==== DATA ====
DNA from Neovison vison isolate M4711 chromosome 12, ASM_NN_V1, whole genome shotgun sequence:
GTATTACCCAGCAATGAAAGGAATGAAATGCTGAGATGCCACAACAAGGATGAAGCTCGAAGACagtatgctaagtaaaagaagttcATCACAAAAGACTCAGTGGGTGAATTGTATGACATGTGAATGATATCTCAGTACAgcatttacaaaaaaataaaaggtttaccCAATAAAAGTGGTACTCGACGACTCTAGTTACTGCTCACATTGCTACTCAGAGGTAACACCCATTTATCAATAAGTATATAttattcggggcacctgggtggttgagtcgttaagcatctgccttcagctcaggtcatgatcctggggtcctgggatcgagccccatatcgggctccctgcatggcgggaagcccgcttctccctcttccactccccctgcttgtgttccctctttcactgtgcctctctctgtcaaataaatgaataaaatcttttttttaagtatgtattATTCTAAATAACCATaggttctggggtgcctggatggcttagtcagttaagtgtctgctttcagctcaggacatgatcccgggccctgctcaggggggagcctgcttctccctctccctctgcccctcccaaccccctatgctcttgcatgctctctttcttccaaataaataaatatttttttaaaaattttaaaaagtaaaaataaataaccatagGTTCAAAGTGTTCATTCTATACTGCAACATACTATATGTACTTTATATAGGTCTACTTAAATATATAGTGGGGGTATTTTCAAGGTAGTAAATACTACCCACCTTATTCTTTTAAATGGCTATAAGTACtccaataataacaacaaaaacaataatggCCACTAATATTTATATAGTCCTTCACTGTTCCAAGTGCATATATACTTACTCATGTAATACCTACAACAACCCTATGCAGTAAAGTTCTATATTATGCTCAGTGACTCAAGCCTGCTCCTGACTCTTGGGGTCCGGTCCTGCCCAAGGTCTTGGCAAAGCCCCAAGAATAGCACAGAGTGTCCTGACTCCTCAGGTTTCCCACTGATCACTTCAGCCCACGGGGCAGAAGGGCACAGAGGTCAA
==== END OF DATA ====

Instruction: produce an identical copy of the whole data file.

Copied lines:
DNA from Neovison vison isolate M4711 chromosome 12, ASM_NN_V1, whole genome shotgun sequence:
GTATTACCCAGCAATGAAAGGAATGAAATGCTGAGATGCCACAACAAGGATGAAGCTCGAAGACagtatgctaagtaaaagaagttcATCACAAAAGACTCAGTGGGTGAATTGTATGACATGTGAATGATATCTCAGTACAgcatttacaaaaaaataaaaggtttaccCAATAAAAGTGGTACTCGACGACTCTAGTTACTGCTCACATTGCTACTCAGAGGTAACACCCATTTATCAATAAGTATATAttattcggggcacctgggtggttgagtcgttaagcatctgccttcagctcaggtcatgatcctggggtcctgggatcgagccccatatcgggctccctgcatggcgggaagcccgcttctccctcttccactccccctgcttgtgttccctctttcactgtgcctctctctgtcaaataaatgaataaaatcttttttttaagtatgtattATTCTAAATAACCATaggttctggggtgcctggatggcttagtcagttaagtgtctgctttcagctcaggacatgatcccgggccctgctcaggggggagcctgcttctccctctccctctgcccctcccaaccccctatgctcttgcatgctctctttcttccaaataaataaatatttttttaaaaattttaaaaagtaaaaataaataaccatagGTTCAAAGTGTTCATTCTATACTGCAACATACTATATGTACTTTATATAGGTCTACTTAAATATATAGTGGGGGTATTTTCAAGGTAGTAAATACTACCCACCTTATTCTTTTAAATGGCTATAAGTACtccaataataacaacaaaaacaataatggCCACTAATATTTATATAGTCCTTCACTGTTCCAAGTGCATATATACTTACTCATGTAATACCTACAACAACCCTATGCAGTAAAGTTCTATATTATGCTCAGTGACTCAAGCCTGCTCCTGACTCTTGGGGTCCGGTCCTGCCCAAGGTCTTGGCAAAGCCCCAAGAATAGCACAGAGTGTCCTGACTCCTCAGGTTTCCCACTGATCACTTCAGCCCACGGGGCAGAAGGGCACAGAGGTCAA